Co-operative and saving societies (SACCOS) and poverty reduction in Lango and Kigezi sub-regions of Uganda: A comparative empirical study


The paper examines the contributions of co-operative and saving societies in poverty reduction in Lango and Kigezi sub-region. The study adopted a comparative and cross-sectional survey design where bivariate and multivariate data analyses were used to analyze the data. Specifically, correlation and regression analysis were done to determine the relationship between financial contribution by savings and credit co-operative (SACCOS), saving culture and poverty reduction. The findings established that low-income households had inadequate access to cheap and affordable credit. In the two regions, the available credits offered by SACCOS were not cheap per say and the SACCOS offered credit at 10% per month, which translated into 120% per annum. The study reveals that microcredits create long-term indebtedness among the rural poor, and yet households are not competent in managing their finances. The saving culture in Kigezi sub-region is associated with political motivations and support from politicians. In contrast, in Lango sub-region, saving culture is associated with response to government programs that were aimed at reconstructing northern Uganda after the two decades of insurgency. The provision of more financial services would contribute to poverty reduction and training of households on the utilization of financial credit.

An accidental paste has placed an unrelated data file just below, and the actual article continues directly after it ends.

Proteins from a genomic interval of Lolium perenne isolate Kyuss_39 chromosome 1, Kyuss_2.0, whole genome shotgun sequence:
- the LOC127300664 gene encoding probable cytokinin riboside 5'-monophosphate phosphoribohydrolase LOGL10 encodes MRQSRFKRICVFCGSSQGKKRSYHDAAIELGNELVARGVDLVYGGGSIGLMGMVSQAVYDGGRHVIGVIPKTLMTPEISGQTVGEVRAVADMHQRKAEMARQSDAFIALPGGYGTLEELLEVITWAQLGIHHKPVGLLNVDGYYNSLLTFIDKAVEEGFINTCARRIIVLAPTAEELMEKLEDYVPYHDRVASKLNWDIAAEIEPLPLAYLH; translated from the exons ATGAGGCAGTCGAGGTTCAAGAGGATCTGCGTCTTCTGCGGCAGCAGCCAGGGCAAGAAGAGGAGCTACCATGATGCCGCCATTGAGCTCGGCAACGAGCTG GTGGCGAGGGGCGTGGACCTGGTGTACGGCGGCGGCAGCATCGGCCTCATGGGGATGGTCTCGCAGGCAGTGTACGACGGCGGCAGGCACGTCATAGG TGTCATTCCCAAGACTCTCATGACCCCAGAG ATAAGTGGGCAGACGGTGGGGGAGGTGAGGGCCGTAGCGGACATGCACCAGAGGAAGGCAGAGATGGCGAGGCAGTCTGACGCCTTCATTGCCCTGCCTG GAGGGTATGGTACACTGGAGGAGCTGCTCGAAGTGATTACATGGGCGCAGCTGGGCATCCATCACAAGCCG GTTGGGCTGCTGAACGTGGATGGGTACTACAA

Cooperative and saving societies, savings and credit co-operative (SACCOS), financial services, poverty reduction.